Emily Bludworth de Barrios

Andres fidgets with the inner
mechanism of the country

Andres fidgets with the inner mechanism of the country
By which I mean he works inside a financial institution
Like a man inside a gray metal factory or tinkering in the bowels of a deep ship
By which I mean he makes the country work
And which you probably think is cruel, evil, selfish, insulated, or unconscionable
To which I would suggest that you are ignorant of the way reality functions
To which I would say someone invests in something and that is how it comes to pass
For example vaccines vehicles fuel supply fresh produce
But many suffer you say
It is not fair that many suffer
It is like a suffocating damp helplessness placed onto the throat
Yes I would say
The road we travel is cruel and many suffer
The suffering is unfair and not noble
(It's a frozen thing that's dead and cannot be thrown away)


In this house we loved.

In this house we loved.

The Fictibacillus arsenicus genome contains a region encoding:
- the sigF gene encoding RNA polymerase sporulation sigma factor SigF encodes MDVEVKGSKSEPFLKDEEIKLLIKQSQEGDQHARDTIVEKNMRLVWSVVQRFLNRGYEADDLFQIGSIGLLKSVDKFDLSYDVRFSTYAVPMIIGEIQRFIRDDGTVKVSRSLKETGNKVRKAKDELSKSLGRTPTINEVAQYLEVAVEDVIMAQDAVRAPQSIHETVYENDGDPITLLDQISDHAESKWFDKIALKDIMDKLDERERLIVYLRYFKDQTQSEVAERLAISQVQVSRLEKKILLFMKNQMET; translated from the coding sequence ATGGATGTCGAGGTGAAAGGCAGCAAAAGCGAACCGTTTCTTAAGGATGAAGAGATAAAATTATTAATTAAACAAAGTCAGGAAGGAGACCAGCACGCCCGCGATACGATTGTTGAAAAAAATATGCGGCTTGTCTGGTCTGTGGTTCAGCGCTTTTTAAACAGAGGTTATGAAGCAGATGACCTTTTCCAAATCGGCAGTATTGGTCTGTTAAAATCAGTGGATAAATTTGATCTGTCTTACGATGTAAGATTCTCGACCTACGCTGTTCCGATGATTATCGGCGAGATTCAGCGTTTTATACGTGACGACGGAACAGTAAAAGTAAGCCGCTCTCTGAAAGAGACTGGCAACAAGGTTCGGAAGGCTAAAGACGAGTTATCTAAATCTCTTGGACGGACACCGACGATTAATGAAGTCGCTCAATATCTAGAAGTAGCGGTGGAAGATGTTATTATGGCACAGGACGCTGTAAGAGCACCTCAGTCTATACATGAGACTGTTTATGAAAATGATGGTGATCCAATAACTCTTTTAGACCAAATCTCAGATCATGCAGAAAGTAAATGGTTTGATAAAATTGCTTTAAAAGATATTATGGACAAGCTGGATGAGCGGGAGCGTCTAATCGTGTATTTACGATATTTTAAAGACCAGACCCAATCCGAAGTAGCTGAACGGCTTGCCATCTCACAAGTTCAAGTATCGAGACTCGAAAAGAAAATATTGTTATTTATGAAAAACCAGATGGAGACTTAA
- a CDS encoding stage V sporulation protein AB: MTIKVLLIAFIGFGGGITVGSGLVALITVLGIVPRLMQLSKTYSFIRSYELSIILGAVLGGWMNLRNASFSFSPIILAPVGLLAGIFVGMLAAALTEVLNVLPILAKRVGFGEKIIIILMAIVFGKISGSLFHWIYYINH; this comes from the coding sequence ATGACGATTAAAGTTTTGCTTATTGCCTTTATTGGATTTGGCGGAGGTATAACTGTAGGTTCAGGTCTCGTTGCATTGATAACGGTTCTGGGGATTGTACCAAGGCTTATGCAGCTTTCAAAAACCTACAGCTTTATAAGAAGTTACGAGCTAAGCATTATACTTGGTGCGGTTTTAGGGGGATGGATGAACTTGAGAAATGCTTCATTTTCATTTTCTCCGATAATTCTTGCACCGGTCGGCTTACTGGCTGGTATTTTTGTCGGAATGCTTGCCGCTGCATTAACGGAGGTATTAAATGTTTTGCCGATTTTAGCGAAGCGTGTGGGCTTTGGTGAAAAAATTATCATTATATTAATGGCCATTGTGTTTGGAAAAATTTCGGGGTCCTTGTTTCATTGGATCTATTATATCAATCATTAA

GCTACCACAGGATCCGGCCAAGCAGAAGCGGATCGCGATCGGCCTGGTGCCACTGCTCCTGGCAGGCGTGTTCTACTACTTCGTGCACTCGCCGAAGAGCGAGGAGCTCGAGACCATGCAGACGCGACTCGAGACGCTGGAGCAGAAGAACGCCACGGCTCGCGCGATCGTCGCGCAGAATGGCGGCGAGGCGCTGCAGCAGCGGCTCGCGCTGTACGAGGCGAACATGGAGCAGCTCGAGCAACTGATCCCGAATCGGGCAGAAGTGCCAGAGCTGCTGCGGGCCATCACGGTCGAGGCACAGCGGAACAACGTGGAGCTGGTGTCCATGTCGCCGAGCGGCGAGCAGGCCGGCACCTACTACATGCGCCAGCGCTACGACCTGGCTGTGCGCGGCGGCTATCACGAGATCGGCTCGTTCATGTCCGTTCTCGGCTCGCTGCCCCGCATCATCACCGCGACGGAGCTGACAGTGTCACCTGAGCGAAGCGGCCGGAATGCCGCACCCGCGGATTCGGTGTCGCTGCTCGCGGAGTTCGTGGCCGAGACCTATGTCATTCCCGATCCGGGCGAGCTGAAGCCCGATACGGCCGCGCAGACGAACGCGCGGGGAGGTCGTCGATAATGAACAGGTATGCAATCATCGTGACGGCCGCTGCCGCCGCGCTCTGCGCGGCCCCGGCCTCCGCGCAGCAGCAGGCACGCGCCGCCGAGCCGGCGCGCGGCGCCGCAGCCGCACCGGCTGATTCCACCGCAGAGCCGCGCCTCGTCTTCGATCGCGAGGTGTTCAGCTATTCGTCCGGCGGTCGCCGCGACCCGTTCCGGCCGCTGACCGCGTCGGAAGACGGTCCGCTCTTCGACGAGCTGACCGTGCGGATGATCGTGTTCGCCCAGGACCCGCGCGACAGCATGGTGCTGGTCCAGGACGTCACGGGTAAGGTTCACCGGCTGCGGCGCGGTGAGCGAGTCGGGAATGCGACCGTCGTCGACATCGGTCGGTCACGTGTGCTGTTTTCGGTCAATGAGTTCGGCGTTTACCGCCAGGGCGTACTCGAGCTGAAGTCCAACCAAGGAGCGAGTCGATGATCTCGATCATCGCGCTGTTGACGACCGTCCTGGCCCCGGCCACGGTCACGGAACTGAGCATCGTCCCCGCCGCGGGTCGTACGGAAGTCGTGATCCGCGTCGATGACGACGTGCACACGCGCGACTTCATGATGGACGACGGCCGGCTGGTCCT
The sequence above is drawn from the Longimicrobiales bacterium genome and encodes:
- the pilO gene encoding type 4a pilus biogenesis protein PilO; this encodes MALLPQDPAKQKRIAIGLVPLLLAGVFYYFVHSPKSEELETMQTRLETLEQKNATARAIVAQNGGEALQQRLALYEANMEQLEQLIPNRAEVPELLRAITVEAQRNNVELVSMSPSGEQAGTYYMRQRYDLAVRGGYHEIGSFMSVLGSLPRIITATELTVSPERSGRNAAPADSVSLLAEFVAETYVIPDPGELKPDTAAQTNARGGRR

We broke into the light and/or out into the dawn.
We were like a movie.
We were not like a movie.
Too much of or too many of our stories are shown to us on a flat screen.
They are flat stories, like a stock photo that shows a man and a woman grinning or
laughing widely making breakfast pancakes and the man with no shirt and the woman wearing
the man's discarded shirt.
I would be nervous to be in a situation like that.
To be so gorgeous and to be so uproarious (in that perpetual state).
They sit down to breakfast then and their delicious words squeeze out into a paste in the
bright house filled with the bright light of morning.
(As if love were a perpetual garland ringing out over beautifully photographed
landscapes.)




Emily Bludworth de Barrios's first full-length book of poems, Splendor, is available from H_NGM_N Books. She is also the author of the chapbook Extraordinary Power (Factory Hollow Press 2014). Recent work can be read in B O D Y, The Pinch, Clinic, Tender, and elsewhere. Find Emily online at emilybludworthdebarrios.tumblr.com.